Brain stimulation modulates the autonomic nervous system, rating of perceived exertion and performance during maximal exercise
British Journal of Sports Medicine
Physical Education Department, Federal University of Rio Grande Do Norte (UFRN), Natal, Rio Grande do Norte, Brazil; Department of Neurology, University of Campinas (UNICAMP), Campinas, São Paulo, Brazil; Physical Education and Sports Institute, Rio de Janeiro State University (UERJ), Rio de Janeiro, RJ, Brazil; Center of Physical Education and Sport, State University of Londrina (UEL), Londrina, Parana, Brazil; Department of Biomedical Engineering, City College of New York of CUNY, New York, New York, United States; MRC/UCT Research Unit for Exercise Science and Sports Medicine, University of Cape Town (UCT), Cape Town, Western Cape, South Africa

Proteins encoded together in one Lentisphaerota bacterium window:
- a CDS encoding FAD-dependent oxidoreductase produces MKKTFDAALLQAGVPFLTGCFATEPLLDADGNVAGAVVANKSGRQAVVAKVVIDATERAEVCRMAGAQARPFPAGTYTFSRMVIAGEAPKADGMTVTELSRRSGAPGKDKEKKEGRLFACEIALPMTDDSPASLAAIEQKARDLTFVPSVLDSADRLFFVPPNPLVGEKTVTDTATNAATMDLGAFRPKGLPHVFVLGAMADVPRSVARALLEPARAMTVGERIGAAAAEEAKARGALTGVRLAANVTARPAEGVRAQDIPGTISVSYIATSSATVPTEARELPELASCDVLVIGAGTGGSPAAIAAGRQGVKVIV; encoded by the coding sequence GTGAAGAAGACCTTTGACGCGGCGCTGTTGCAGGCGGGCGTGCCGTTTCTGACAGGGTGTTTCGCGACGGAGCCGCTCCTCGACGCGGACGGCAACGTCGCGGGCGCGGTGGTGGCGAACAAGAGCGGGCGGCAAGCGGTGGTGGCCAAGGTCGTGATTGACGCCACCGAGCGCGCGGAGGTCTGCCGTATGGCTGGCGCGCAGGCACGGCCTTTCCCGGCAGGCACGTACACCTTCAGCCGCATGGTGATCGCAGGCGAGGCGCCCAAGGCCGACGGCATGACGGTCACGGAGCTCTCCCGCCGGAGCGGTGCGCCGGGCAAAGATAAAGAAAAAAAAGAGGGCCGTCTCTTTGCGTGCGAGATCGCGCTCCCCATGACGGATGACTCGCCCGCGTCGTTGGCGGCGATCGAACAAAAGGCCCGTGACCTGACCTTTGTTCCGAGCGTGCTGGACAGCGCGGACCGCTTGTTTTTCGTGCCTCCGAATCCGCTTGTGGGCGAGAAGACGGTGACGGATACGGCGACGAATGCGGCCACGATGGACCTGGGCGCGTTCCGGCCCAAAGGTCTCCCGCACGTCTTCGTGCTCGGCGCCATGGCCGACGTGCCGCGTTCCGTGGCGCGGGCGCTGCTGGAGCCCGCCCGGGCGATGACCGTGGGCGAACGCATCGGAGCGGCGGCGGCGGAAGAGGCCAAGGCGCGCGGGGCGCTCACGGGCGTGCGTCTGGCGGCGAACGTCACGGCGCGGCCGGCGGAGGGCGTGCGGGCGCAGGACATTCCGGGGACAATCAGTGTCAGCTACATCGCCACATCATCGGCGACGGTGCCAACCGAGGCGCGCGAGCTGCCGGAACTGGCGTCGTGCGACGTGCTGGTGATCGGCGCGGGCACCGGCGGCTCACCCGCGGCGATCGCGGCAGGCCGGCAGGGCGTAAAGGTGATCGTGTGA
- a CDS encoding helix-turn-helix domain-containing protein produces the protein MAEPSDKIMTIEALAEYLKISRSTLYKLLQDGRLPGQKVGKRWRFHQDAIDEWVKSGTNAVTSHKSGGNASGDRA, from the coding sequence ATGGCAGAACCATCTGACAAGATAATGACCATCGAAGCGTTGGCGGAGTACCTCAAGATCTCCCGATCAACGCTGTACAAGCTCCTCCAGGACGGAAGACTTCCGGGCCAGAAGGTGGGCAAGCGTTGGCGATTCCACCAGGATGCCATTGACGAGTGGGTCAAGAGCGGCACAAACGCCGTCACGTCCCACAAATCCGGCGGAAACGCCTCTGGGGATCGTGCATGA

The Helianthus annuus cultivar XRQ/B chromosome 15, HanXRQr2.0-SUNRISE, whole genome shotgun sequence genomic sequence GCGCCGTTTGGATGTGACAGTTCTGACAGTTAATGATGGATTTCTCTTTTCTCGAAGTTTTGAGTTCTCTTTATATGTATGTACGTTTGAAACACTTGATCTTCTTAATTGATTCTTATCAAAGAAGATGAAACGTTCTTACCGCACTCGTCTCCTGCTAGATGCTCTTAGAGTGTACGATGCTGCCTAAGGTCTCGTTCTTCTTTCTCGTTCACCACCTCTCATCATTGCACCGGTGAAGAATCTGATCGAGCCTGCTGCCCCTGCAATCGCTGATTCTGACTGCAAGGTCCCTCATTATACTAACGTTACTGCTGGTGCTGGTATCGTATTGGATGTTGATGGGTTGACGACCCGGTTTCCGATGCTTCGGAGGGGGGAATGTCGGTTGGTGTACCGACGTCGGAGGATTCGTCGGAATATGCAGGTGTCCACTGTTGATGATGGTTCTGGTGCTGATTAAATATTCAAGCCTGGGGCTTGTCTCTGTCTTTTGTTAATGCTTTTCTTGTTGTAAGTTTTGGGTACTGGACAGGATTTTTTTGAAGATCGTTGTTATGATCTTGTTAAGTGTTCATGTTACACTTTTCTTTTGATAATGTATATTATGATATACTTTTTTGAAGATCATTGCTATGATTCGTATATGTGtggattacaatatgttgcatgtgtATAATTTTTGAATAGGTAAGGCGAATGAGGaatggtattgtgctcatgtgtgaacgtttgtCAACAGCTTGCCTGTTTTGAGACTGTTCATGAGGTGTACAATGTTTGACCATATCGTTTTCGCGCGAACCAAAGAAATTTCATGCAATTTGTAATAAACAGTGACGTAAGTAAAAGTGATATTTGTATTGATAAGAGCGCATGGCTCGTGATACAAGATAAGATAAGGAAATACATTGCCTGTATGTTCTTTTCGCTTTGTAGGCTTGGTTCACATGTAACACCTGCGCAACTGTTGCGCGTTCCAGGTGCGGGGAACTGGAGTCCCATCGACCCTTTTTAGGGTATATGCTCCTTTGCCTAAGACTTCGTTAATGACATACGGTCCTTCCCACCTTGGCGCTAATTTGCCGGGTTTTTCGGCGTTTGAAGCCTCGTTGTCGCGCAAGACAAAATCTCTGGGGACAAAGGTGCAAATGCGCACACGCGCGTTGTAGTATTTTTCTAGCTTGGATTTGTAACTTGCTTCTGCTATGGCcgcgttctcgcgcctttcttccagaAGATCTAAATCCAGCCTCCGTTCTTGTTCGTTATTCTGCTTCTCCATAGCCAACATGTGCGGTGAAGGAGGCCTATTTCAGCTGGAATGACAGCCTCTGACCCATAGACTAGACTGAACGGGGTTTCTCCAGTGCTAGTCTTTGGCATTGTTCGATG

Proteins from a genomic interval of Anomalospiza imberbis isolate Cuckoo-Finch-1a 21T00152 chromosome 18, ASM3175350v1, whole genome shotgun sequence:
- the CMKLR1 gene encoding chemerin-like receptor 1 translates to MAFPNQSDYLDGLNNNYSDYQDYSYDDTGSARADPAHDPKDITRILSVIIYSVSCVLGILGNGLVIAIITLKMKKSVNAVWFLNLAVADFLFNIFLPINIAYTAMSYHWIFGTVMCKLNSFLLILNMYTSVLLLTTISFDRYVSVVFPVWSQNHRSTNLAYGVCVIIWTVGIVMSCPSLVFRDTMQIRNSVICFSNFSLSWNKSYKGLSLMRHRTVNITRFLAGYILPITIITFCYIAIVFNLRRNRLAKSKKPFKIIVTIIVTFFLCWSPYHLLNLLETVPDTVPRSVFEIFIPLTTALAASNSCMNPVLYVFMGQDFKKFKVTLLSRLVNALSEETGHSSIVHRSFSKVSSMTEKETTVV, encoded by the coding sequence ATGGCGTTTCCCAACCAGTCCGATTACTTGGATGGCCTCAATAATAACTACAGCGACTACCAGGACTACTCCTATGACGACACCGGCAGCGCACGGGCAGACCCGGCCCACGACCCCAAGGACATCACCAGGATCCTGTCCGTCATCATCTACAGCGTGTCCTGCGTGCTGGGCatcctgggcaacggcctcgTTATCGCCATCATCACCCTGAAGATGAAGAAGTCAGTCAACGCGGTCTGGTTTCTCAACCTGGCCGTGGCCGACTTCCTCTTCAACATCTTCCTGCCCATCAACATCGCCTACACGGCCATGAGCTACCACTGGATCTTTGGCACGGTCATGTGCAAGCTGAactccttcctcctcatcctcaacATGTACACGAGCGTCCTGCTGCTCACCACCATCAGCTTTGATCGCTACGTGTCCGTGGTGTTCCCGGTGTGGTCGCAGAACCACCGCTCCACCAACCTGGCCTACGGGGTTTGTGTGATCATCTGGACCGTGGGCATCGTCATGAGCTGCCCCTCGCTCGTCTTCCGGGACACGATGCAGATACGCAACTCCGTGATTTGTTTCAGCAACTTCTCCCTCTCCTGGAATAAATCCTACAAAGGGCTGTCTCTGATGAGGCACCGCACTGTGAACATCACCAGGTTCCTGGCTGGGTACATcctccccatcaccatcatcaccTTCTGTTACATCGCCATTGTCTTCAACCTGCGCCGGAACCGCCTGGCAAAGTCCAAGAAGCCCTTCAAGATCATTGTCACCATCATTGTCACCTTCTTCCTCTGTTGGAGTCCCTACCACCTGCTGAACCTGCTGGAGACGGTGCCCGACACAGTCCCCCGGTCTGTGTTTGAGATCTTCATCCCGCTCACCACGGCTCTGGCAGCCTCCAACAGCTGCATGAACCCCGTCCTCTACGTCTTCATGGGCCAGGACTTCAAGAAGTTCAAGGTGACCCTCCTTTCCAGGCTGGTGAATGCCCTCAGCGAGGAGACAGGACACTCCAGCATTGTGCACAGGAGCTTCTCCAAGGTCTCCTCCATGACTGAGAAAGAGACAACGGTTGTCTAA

Background The temporal and insular cortex (TC, IC) have been associated with autonomic nervous system (ANS) control and the awareness of emotional feelings from the body. Evidence shows that the ANS and rating of perceived exertion (RPE) regulate exercise performance. Non-invasive brain stimulation can modulate the cortical area directly beneath the electrode related to ANS and RPE, but it could also affect subcortical areas by connection within the corticocortical neural networks. This study evaluated the effects of transcranial direct current stimulation (tDCS) over the TC on the ANS, RPE and performance during a maximal dynamic exercise. Methods Ten trained cyclists participated in this study (33±9 years; 171.5±5.8 cm; 72.8±9.5 kg; 10-11 training years). After 20-min of receiving either anodal tDCS applied over the left TC (T3) or sham stimulation, subjects completed a maximal incremental cycling exercise test. RPE, heart rate (HR) and R-R intervals (as a measure of ANS function) were recorded continuously throughout the tests. Peak power output (PPO) was recorded at the end of the tests. Results With anodal tDCS, PPO improved by ~4% (anodal tDCS: 313.2±29.9 vs 301.0±19.8 watts: sham tDCS; p=0.043), parasympathetic vagal withdrawal was delayed (anodal tDCS: 147.5±53.3 vs 125.0±35.4 watts: sham tDCS; p=0.041) and HR was reduced at submaximal workloads. RPE also increased more slowly during exercise following anodal tDCS application, but maximal RPE and HR values were not affected by cortical stimulation. Conclusions The findings suggest that non-invasive brain stimulation over the TC modulates the ANS activity and the sensory perception of effort and exercise performance, indicating that the brain plays a crucial role in the exercise performance regulation.